That voice kept controlling your actions and inactions. At a time, you stopped doing anything in your father’s house, you kept eating and bathing with the water that others fetched because that voice always told you to do so. At your teen, that should be in your SS1, you went to Enugu, but you couldn’t act like normal people, you could remember sleeping in a dead woman’s house for two nights in a row because they tried correcting you; that voice had instructed you and you obliged. “Oh God of mercy, why did I always obey that misleading voice? Am I really possessed?” You ruminated like a goat trying not to fall asleep but nobody answered you, not even that voice.
You had no friends because they wouldn’t condone your inordinately pissing off character. From Enugu, you returned to the village again and never went out until that night when you were asked to leave your home to God-knows-where. Before that night, you have always quarreled with your parents, especially your father, you always reminded her how barren and useless she was, you had always denied being her daughter.
That voice had always told you to beat your siblings, to fight with your younger sister whenever she came back and you always listened. Even as you were asked to pack out, that voice kept talking to you, and as you were lying down, the people you were staying with had asked you to leave the next morning too but funny enough, that voice kept quiet and would not tell you what to do or where to go. Yes, you were called Amaka. You had packed all your belongings, anyways, and the next day you had resumed your journey to the unknown.
As you embarked on your unpremeditated journey, your mother got bitter and heartbroken because she couldn’t stop you nor predict your whereabouts. Out of frustration, she had engaged in a mouth combat with your father; that particular combat became an upheaval in the whole issue because she had, amidst crying and heartbreak accused your father of having bewitched you through a dwarf, who was said to be a native doctor. That dwarf that your father brought had touched your mother’s stomach while she was heavy with you.
That particular accusation had been an upsurge in the journey to the unknown because your father had asked your mother and your immediate younger sister, Chidera to vacate the house for her because she would not stay in the same roof with her accusers and tormentors. The air had been very thick and unsettled since the day of that mouth combat. Your mother had refused to leave with your siblings. She had even threatened fire and brimstone should your father not bring you back. Mediators had come from far and near yet the issue could not be mediated. Your father looked for you in every nooks and corners of your village but couldn’t find you, maybe because you had zoomed off to your unknown destination. This was before your mother accused your father of bewitching you as a foetus. Your father had threatened to die because of that accusation but funny enough, some witnesses were saying that they saw when the said native doctor left your house in an ungodly hour some years back but your father had denied ever knowing anything about it. People had said that your mother could not accuse your father wrongly, “she is crying because Nneoma has leaked her secret and not because it is a lie,” they had said.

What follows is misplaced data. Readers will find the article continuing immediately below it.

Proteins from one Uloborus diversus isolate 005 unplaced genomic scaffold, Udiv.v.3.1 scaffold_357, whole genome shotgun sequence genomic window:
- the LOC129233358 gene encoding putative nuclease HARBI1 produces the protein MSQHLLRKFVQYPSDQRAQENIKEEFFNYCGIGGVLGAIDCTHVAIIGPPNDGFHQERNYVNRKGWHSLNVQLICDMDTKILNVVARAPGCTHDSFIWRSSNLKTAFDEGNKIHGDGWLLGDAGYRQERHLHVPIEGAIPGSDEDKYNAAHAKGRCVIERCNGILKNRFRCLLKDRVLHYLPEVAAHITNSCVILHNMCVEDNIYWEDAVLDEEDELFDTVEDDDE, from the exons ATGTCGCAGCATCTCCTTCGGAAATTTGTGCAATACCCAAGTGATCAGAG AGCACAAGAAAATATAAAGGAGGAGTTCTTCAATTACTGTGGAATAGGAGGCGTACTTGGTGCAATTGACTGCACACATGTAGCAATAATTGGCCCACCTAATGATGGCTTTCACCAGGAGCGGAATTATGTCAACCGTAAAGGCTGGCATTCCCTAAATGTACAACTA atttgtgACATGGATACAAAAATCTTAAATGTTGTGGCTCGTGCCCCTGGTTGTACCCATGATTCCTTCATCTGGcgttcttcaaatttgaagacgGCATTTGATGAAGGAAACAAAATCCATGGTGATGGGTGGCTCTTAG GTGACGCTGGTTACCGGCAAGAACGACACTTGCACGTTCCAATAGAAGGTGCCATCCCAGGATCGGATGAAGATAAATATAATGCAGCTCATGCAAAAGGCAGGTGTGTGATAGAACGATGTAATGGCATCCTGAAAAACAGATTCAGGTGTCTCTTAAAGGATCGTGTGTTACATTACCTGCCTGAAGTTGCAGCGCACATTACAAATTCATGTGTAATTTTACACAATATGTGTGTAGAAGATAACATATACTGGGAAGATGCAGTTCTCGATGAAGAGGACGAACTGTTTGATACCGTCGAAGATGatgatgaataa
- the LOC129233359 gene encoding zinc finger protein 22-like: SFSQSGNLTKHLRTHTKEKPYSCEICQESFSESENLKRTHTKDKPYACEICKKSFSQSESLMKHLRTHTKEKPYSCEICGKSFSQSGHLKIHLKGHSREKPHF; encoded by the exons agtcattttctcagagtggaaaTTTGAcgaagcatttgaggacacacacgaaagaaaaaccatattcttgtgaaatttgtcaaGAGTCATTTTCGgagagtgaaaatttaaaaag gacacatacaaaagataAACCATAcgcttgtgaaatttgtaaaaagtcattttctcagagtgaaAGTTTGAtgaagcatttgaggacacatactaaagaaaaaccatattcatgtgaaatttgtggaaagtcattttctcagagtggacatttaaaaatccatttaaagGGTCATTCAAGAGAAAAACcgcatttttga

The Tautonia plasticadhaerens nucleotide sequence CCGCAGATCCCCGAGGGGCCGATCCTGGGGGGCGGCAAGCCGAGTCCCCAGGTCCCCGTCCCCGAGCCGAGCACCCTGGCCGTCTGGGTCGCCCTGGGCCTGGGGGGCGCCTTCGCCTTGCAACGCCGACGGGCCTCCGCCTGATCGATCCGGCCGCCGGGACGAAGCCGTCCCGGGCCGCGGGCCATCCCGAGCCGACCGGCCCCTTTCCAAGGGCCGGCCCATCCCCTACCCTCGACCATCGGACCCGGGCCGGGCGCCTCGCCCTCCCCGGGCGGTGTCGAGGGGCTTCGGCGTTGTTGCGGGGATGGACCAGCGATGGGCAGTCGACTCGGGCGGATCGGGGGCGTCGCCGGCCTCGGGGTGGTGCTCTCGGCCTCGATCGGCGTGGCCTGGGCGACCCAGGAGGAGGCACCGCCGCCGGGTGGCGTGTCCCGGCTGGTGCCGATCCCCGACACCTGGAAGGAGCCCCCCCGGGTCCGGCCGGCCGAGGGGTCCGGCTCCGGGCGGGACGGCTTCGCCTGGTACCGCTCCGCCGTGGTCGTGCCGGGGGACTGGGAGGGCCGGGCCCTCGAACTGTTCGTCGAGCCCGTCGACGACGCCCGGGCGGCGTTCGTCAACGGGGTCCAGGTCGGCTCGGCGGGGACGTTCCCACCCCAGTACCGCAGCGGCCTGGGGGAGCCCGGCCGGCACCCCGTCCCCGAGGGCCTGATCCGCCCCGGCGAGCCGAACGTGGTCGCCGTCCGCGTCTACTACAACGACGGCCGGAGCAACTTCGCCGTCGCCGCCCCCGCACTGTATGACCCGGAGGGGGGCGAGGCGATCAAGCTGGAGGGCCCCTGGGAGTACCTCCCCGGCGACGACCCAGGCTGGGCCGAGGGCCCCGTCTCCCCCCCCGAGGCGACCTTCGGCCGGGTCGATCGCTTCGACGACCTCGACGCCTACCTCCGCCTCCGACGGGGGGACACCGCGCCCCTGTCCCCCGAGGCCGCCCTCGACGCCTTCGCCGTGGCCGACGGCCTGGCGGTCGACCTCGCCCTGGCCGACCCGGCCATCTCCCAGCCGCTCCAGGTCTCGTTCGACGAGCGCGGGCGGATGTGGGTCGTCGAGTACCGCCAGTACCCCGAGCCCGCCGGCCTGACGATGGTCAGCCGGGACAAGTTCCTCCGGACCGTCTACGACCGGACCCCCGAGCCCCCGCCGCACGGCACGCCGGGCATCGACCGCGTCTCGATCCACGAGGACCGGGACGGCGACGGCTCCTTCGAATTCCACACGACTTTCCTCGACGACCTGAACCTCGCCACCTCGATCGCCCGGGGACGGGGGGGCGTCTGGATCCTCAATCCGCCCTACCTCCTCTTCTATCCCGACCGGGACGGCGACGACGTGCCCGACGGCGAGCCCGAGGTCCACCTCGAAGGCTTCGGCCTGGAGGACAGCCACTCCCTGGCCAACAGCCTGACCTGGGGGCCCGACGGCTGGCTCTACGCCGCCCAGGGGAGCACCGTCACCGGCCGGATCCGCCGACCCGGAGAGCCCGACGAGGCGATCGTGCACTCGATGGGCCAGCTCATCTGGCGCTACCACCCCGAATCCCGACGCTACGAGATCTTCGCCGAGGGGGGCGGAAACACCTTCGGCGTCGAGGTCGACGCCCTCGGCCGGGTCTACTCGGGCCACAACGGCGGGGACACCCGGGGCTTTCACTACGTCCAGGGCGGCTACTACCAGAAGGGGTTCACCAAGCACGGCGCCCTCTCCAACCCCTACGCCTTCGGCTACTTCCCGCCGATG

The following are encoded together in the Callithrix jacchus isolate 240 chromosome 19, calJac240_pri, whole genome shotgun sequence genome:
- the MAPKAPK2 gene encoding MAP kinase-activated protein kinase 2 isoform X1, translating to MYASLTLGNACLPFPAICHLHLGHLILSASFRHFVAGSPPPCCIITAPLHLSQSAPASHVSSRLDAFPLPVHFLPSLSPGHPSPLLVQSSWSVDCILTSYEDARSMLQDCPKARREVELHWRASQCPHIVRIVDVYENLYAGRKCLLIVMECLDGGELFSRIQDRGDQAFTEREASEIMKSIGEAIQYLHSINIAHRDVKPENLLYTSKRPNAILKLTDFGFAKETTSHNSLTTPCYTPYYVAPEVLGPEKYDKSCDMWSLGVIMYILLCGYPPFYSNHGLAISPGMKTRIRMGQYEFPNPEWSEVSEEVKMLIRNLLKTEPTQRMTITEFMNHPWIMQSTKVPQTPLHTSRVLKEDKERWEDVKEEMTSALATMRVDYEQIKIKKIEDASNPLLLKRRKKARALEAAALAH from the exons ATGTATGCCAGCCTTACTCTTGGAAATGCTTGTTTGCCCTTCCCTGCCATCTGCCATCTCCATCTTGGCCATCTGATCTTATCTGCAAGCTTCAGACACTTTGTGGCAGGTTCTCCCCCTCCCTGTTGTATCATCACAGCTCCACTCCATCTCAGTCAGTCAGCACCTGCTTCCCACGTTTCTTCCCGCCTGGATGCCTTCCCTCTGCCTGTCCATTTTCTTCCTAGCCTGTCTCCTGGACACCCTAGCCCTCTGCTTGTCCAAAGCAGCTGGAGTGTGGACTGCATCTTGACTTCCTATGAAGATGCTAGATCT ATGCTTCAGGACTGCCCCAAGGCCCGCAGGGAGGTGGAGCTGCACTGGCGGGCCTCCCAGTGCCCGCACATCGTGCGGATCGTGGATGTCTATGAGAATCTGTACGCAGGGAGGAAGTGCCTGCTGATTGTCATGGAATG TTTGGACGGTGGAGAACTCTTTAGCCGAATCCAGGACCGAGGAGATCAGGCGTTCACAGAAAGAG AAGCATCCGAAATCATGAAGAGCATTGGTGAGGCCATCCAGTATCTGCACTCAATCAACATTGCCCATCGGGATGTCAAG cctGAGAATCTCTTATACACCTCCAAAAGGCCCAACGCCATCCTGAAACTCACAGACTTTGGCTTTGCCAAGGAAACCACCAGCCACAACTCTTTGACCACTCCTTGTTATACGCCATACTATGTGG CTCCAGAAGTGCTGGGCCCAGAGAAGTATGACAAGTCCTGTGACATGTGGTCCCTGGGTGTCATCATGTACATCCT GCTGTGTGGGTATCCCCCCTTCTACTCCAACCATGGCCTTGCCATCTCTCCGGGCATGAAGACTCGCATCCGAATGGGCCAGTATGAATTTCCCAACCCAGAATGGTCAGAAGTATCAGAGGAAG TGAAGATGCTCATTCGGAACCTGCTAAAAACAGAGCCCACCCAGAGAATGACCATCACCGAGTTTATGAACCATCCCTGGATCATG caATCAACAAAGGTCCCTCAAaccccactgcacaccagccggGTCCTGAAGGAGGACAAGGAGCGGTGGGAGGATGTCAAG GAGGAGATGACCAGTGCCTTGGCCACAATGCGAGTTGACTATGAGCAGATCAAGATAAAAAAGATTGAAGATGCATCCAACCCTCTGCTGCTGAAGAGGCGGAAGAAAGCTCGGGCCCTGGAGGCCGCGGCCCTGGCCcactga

After all these, your father had fallen sick and your mother had packed her things and yes, you had left and to worsen the whole situation, that voice kept talking to you and you kept listening to it and couldn’t stop listening to it. Even as you kept journeying, people had continuously pursued you out of their houses because of the silly things that voice had always told you to do. As you went, you just kept going even though you didn’t know where you were going just like the prodigal son, but hoped that one day that voice would stop talking and you would stop listening to it and at least have some rest.
Odogwu, Jaachimma Esther is of the department of English and Literary Studies, University of Nigeria, Nsukka. Her philosophy of life is: do unto others as you would they do unto you.